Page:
of the Federal Rules of Civil Procedure governs the computation
of deadlines. Under Rule 6(a), Saturdays, Sundays, and legal
holidays are included in the computations of the period of time
allowed except where that period of time "is less than 11
days." (emphasis added).*fn1 11 days is not less than 11 days. The 11 day deadline was August 5, 2003.
Adding three days to the deadline under Rule 6(e), the final
deadline for plaintiff's opposition was August 8, 2003.
Therefore, Plaintiff's response to NTEU's motion to dismiss was
Under circumstances in which a motion for enlargement is filed
late, the Court may grant it where "the failure to act was the
result of excusable neglect." Fed.R.Civ.P. 6(b). In this
instance, the Court exercised its discretion and granted
plaintiff's counsel's late-filed motion for enlargement of
2. On September 12, 2003, defendant DOE filed a partial motion
to dismiss. Over the course of the next year plaintiff neither
responded to this motion nor requested an enlargement of time
within which to respond. Accordingly, the Court treated the
motion as conceded and granted it on September 30, 2004.
3. On October 22, 2003, defendant NTEU filed a motion for
sanctions against plaintiff's counsel. Plaintiff's opposition or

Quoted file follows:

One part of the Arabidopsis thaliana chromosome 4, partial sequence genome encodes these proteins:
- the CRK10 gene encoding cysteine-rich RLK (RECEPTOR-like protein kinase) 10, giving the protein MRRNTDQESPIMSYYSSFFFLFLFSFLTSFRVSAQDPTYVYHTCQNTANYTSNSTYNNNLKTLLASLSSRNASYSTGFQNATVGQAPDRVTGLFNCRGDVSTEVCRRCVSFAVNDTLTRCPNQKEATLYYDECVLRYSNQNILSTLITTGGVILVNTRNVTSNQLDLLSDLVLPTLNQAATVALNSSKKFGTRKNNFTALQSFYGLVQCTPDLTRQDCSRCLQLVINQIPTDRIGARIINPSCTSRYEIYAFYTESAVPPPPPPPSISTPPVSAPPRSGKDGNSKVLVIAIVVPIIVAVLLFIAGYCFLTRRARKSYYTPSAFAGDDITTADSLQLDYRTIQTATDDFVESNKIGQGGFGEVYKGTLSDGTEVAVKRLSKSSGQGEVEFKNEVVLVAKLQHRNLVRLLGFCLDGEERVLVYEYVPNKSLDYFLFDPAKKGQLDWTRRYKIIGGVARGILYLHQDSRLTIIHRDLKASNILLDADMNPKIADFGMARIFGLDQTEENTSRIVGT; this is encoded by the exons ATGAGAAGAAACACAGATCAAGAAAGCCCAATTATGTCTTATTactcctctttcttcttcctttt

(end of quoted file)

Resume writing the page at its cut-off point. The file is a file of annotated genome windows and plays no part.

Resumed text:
request for an enlargement of time to file that opposition was
therefore due on November 5, 2003. See LCvR 7(b);
Fed.R.Civ.P. 6(b), 6(e). Plaintiff's counsel filed a motion for an
enlargement of time three days after her deadline had passed, on
November 8, 2003. The Court granted the late-filed motion and
extended plaintiff's deadline to November 18, 2003. Plaintiff filed nothing between November 8, 2003 and February
19, 2004. On February 19, 2004, the Court issued an order
directing plaintiff to show cause on or before March 1, 2004 why
the Court should not grant defendant NTEU's motion for sanctions.
On March 1, 2004, almost four months to the day after plaintiff's
original deadline, plaintiff finally filed an opposition to
defendant NTEU's motion for sanctions.
4. On December 7, 2004, defendant DOE moved for leave to file a
second motion to dismiss and filed the proposed motion
electronically.*fn3 The Court granted it leave to late-file
on December 13, 2004. Again, under Local Civil Rule 7(b),